Environmental association A Rocha and the Saint Vincent’s Anglican Chaplaincy in the Algarve are encouraging everyone to take part in their ‘Plastic Free February’ project, which aims to reduce the amount of plastic, especially single-use-plastic, that we use in our day-to-day life.
Say organisers, the goal is “not only to reduce the amount of plastic we use, but also to share both the difficulties and the solutions found to solve them”.
In other words, anyone can make their own contribution to the project by sending in a written article or a video (in Portuguese or English) to A Rocha about their experiences trying to reduce their use of plastic.
The plan is that, by the time the project is over, there will have been a successful brainstorming that resulted in real changes in the way those who took part handle their use of plastic, A Rocha’s environmental education coordinator Isabel Soares told the Resident.
“It was not that long ago that there were awareness campaigns trying to get people to turn off the tap while brushing your teeth. Now, that’s hardly an issue. It’s become a habit for most people. That is our goal, to make it a habit to reduce the amount of plastic we use,” she told us.
The issue of plastic pollution has become even more critical since the start of the pandemic, which has seen the use of disposable items such as gloves and masks increase significantly.
“Many times, these items end up being thrown to the ground, eventually making their way to the sea,” Soares explained, which makes projects like ‘Plastic Free February’ all the more important to remind people about the danger this poses to the environment.
As Tricia Wells from Saint Vincent’s Anglican Chaplaincy in the Algarve told us, “people need to be educated”.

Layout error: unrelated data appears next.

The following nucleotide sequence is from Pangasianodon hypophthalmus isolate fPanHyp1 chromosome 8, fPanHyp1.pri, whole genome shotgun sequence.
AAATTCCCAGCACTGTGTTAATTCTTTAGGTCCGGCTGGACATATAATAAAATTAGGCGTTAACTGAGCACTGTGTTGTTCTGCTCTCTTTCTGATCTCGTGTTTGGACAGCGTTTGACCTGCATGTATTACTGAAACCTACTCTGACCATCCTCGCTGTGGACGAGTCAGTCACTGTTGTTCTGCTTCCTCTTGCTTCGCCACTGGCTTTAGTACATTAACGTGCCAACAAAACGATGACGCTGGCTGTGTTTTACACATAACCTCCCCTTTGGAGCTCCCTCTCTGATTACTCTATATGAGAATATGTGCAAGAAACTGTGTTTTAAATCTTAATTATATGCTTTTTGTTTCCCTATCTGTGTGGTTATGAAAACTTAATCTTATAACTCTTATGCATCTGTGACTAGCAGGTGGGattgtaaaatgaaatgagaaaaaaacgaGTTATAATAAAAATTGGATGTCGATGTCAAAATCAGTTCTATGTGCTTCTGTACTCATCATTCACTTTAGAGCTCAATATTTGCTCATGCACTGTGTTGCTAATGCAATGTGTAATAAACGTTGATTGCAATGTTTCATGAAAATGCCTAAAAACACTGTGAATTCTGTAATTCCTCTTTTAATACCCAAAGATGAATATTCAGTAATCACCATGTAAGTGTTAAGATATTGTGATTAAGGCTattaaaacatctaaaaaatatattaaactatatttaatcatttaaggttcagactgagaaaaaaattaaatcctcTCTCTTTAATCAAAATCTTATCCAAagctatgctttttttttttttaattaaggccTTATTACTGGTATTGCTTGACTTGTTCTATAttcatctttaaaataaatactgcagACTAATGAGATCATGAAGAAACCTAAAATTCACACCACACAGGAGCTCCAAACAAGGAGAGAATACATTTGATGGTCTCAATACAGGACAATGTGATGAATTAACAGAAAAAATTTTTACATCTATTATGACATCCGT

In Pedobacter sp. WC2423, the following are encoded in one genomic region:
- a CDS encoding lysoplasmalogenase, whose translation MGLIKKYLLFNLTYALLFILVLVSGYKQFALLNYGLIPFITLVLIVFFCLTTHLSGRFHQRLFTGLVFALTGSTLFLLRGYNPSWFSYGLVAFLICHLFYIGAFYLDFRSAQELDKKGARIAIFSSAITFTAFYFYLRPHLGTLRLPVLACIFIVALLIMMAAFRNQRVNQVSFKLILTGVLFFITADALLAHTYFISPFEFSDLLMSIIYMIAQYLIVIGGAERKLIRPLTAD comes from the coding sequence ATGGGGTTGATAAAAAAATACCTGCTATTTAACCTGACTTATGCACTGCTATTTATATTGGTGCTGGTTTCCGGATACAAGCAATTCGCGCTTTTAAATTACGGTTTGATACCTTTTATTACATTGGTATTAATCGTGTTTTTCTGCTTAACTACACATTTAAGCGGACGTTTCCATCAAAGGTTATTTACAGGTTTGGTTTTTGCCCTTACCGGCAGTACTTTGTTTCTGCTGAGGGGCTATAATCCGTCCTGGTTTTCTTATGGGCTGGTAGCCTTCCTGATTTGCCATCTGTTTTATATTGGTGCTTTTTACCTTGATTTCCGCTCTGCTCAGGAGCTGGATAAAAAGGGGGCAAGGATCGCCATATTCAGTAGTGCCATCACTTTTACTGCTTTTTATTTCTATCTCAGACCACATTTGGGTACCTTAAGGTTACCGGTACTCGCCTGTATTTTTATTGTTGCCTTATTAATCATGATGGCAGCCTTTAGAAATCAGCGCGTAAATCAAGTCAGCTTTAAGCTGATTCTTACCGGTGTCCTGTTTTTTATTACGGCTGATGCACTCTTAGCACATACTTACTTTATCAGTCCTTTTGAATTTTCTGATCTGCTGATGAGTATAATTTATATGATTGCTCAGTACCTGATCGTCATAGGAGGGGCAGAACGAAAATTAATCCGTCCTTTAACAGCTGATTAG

“Plastic is used so widely but it is causing a massive problem. We all know we should use less, but now is the time to start doing it,” she said.
She explained that many involved in the project weighed the amount of plastic they used in January and will later compare it with the amount they use in February, a month during which they will make a conscious effort to reduce it to the bare minimum.
Meanwhile, her husband Chris Wells (congregation warden at Saint Vincent’s Church in Praia da Luz) called on younger generations to get involved, calling attention to studies that have shown there could be more plastic in the sea than fish by the year 2050.
“We need to have hundreds of thousands of people influencing government decisions. That’s the only way we’ll see change,” he told us.
Here’s a list of tips provided by A Rocha to get you started on your own ‘Plastic Free February’:
• Look carefully at labels, some personal products like body creams and gels are full of microplastics. Try to avoid them!
• Use your own cloth bag when buying your vegetables and bread. Nowadays you can buy vegetables without using a plastic bag.
• Avoid double packaging! Biscuits and cookies often come with double packaging. Avoid those!
• Try to buy a detergent that can clean windows, counters and ovens, instead of buying three different ones. Same goes for bathroom products.
• Every time you can, buy products in a glass bottle instead of a plastic one.
• Research online for other tips.
Send your articles or videos about the difficulties or solutions that you have faced or come up with whilst trying to reduce your use of plastic in day-to-day life to a Rocha.
+351 282 968 380 | firstname.lastname@example.org
By MICHAEL BRUXO